Many people are confused about the duty of a woman and how she is supposed to serve God because of history. History taught us to never deny someone of gender, race, or even diversity since he or she has human rights. However, this issue should not be viewed as men versus women because this is not a political issue; instead, it should be viewed as the structural of a church. Women should not be priests, pastors, or even rabbis for God condone women for being priests, pastors, and rabbis as well as proscribed. In most religious faiths, like Christianity (excluding Christian denominations), Judaism, and Catholic do not accept women as priests, pastors, and rabbis.
Pascal’s argument is a one sided argument. His argument only applies to one who believes in Christianity, and it does not apply to hundreds of different beliefs around the world. On Examiner.com, the writer in an article states, “He will not leave us or desert us. He has given us His Word, the Holy Spirit.” He, who is identified as God, will not leave his followers because he has given his followers his word. One does not know if he/she has reached death and is seeking afterlife in eternal bliss because there are many Gods who say different things.
I lay my hands upon her head and in the privacy of women, we pray. (158) Terry Tempest Williams is fully aware that she is contradicting the church when she writes “women have no outward authority,” yet she still chooses to take part in a ritual of healing that can only be performed by the men. Williams, however, does so in privacy and in the “secrecy of the sisterhood.” The word secrecy hints at the idea of doing something which is not accepted and against certain beliefs of today’s church. She was born and raised in a home of devout Mormons who follow the traditional beliefs of their faith. She acknowledges that the Mormon Church places great importance on obedience.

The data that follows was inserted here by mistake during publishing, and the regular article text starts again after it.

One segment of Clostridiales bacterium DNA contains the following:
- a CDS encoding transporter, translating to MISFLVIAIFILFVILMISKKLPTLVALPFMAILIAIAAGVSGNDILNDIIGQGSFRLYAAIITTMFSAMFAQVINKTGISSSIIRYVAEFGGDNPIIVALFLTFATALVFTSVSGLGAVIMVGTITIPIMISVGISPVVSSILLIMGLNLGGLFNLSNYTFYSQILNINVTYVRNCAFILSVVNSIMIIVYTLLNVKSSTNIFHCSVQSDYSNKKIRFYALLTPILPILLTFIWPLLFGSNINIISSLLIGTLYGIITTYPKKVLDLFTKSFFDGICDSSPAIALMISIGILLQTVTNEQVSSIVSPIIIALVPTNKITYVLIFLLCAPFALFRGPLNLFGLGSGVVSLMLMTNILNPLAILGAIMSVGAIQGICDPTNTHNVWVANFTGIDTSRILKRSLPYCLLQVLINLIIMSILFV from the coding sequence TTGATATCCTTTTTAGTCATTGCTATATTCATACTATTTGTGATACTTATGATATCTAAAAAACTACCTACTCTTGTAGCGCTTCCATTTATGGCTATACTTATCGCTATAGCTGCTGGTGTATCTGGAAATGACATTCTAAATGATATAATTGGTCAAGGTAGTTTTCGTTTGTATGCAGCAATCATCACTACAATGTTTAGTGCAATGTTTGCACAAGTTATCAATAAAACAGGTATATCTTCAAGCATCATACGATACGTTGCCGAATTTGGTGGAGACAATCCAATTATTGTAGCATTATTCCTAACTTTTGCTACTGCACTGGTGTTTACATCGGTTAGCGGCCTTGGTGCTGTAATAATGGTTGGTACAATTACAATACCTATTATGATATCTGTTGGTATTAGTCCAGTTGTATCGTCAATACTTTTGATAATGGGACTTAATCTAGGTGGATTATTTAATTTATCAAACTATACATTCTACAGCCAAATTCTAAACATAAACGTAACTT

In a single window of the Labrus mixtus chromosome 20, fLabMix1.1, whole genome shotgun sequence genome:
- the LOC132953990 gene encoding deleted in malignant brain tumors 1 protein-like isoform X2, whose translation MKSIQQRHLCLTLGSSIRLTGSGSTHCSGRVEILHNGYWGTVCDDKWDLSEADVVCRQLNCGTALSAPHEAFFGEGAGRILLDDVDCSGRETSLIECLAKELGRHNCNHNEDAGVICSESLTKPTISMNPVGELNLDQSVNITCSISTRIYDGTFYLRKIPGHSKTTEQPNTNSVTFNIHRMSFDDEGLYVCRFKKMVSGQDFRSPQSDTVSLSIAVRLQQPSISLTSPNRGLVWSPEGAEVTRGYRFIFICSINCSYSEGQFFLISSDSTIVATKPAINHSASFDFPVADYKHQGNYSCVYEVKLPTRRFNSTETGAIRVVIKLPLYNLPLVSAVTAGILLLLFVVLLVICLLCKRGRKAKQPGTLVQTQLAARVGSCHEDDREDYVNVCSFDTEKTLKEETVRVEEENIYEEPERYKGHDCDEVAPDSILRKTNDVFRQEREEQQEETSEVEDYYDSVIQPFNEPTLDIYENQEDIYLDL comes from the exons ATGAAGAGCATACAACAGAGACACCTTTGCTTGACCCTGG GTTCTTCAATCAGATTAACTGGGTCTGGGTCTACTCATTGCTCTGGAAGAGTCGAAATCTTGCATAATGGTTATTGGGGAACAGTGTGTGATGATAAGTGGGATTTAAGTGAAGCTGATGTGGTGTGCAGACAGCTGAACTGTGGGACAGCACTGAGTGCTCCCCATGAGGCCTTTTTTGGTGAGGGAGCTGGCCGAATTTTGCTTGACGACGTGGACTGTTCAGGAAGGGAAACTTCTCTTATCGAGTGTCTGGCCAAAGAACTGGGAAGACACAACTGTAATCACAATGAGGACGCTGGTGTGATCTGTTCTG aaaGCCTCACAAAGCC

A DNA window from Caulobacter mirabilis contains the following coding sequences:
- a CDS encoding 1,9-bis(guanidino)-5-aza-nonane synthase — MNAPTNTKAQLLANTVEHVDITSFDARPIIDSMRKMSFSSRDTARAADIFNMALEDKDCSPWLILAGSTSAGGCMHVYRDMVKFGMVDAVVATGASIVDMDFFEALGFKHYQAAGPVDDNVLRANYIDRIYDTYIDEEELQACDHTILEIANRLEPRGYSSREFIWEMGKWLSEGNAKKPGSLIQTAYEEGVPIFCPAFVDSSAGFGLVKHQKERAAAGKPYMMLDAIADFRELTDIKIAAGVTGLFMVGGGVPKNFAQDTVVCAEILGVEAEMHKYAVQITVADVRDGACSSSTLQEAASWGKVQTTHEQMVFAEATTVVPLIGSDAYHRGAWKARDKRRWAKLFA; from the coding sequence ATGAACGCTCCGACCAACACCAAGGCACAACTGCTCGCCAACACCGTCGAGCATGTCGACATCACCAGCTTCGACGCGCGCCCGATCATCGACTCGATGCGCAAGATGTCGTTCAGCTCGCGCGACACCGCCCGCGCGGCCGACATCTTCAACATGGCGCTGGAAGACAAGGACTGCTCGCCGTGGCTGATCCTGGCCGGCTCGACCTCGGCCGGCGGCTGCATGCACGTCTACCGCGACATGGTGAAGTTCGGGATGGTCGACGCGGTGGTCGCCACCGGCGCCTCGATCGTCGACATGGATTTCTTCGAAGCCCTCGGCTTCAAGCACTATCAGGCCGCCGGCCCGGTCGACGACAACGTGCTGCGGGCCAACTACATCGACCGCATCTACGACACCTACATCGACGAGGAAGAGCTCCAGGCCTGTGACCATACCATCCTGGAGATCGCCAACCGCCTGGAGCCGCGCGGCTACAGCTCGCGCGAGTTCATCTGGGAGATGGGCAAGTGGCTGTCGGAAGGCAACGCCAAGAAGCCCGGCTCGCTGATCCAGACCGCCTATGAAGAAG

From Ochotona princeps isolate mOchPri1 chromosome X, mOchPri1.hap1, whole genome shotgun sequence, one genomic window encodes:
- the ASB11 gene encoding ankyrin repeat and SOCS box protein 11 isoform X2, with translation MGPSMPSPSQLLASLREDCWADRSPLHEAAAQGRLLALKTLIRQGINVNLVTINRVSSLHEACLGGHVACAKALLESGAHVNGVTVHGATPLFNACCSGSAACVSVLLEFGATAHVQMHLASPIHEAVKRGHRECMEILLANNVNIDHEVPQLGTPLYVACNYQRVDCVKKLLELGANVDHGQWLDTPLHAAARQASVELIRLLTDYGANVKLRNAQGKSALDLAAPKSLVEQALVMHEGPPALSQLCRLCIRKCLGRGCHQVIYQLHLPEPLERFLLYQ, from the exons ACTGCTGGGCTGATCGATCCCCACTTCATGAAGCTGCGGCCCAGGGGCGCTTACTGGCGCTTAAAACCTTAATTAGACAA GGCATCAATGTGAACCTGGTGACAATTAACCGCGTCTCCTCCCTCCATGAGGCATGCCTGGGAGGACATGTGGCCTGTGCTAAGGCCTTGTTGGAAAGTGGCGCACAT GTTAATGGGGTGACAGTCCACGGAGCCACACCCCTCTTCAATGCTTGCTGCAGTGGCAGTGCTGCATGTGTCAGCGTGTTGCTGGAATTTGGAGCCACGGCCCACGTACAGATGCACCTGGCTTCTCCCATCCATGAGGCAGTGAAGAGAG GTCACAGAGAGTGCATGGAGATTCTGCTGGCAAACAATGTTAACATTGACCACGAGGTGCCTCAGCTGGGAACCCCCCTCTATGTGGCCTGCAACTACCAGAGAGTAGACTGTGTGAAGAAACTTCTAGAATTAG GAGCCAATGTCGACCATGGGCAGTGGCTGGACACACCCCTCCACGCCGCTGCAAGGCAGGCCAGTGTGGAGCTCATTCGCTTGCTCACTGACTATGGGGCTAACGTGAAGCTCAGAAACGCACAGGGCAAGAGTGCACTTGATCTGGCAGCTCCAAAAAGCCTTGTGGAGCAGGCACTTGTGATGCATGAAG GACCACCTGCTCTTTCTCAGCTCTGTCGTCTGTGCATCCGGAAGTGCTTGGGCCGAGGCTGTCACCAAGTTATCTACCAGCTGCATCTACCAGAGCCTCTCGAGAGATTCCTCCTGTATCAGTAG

In this way, Emily Bronte controls her audience in the same way Heathcliff control’s his... ... middle of paper ... ...ss in the end. Bronte makes this fictional setting seem plausible because she employed both of these themes in the way that she wrote her novel. By purposefully leaving major questions unanswered in the novel, Bronte deceives many readers into thinking that they have free reign in interpreting these perceived plot wholes. In fact, these are not plot wholes at all; but instead, examples of literary genius employed by Emily Bronte that are only appreciated by careful readers. She used unreliable narrators to recant stories that occurred at the Wuthering Heights and the Grange because the details did not need to be overly in depth in order for the major themes to be understood by the attentive audience.
The use of many different devices such as sound, repetition, and metaphors, all help to develop the theme of the poem. Perhaps the best way for the reader to uncover the meaning of the poem at hand is to have a glance into the world of the poet. Emily Dickinson lived alone (emotionally) in a world she filled with her poetry and letters. Dickinson rejected her upbringing and religious background which, in turn, acted to sever her ties with the other people in her society. Much of her poetry served her as a type of therapy in which she could record and sort her thoughts and feelings.